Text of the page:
Trait Theory

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  • Trait Personality
    • key characteristics
      • states that people are born with established personality characteristics
      • all behaviour is innate and genetically programmed
      • behaviour is stable, enduring and consistent in all situations
    • influence on performance
      • an individuals innate personality characteristics may have a positive or negative effect on performance
      • an extroverted personality is more likely to succeed in team sports; whereas high levels of introversion may inhibit performance in team sports
    • influence on participation
      • personality characteristics could have a positive or negative impact on participation
      • someone with high levels of aggression is likely to enjoy contact sports like boxing and rugby, which would increase participation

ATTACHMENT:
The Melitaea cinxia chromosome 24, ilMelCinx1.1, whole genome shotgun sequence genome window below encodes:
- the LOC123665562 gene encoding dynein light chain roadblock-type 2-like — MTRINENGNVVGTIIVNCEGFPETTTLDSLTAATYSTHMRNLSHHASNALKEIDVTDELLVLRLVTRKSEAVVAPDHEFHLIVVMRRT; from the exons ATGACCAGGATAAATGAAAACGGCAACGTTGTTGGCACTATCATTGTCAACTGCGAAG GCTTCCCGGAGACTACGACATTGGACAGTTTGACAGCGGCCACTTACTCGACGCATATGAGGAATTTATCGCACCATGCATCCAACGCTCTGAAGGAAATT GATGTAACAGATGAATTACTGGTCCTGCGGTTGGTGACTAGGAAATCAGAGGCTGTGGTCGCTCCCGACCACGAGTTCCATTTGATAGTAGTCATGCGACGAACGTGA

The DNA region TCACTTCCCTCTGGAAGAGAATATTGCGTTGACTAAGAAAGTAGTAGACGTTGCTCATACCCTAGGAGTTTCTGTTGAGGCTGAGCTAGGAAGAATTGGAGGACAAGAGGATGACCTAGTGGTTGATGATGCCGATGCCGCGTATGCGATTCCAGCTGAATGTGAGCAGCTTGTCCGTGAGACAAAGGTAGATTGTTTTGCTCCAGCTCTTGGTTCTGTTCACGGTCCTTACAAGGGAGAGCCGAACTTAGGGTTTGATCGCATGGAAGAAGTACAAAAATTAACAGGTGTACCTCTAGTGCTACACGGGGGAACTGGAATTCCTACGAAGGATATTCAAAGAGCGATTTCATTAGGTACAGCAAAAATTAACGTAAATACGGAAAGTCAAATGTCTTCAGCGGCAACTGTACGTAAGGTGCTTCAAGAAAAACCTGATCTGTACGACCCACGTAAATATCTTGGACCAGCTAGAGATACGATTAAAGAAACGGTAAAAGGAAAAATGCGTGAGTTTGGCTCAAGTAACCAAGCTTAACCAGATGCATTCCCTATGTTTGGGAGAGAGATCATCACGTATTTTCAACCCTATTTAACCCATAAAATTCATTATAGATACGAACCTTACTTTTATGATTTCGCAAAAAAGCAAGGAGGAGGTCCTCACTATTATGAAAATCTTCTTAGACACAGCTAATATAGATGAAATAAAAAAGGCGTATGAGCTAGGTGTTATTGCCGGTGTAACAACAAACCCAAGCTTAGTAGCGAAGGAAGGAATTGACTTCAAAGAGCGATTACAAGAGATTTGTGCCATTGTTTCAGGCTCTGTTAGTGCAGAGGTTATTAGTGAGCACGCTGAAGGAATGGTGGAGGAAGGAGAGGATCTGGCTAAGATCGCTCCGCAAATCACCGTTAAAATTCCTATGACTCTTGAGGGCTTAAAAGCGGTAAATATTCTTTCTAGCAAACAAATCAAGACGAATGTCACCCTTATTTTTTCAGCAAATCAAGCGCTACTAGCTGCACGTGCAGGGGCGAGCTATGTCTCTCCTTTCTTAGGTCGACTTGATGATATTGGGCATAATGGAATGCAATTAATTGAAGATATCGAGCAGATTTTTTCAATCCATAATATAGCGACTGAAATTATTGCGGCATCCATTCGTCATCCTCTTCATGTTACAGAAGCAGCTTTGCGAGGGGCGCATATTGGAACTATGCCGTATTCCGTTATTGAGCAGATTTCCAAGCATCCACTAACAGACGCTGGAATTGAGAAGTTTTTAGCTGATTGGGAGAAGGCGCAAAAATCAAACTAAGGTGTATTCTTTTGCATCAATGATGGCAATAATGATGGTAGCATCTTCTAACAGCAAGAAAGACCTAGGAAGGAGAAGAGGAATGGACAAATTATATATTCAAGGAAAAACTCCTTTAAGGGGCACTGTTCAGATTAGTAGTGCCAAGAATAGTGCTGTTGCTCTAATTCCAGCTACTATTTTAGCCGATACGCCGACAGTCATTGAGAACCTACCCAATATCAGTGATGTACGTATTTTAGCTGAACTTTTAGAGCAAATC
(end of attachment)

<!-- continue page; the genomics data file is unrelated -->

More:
• Evaluation of trait theory
      • + allows for easy and objective measurements through questionnaires (eysenks personality questionnaire)
      • - states that all behaviour is predictable in all situations, in reality this is not the case
      • - doesn't take into account the fact people change their behaviour in response to the environment, as well as the fact the environment influences the shaping of behaviour
    • Personality types
      • Eysenck identified 4 primary characteristics - stable, neurotic, introvert, extrovert
      • extrovert - affiliate well to others, out going and sociable, aroused more slowly than introvert, low sensitivity RAS
      • introvert - shy and reserved, aroused more quickly than extrovert, high sensitivity of RAS
      • neurotic - mood swings, high levels of stress, unpredictable
      • stable - predictable emotions in appropriate situations, low stress
    • Narrow band theory
      • type A - competitive, works fast, strong desire to succeed, likes control, prone to stress
      • type B - not competitive, works slowly, lacks the desire to succeed, doesn't like control, less likely to be stressed

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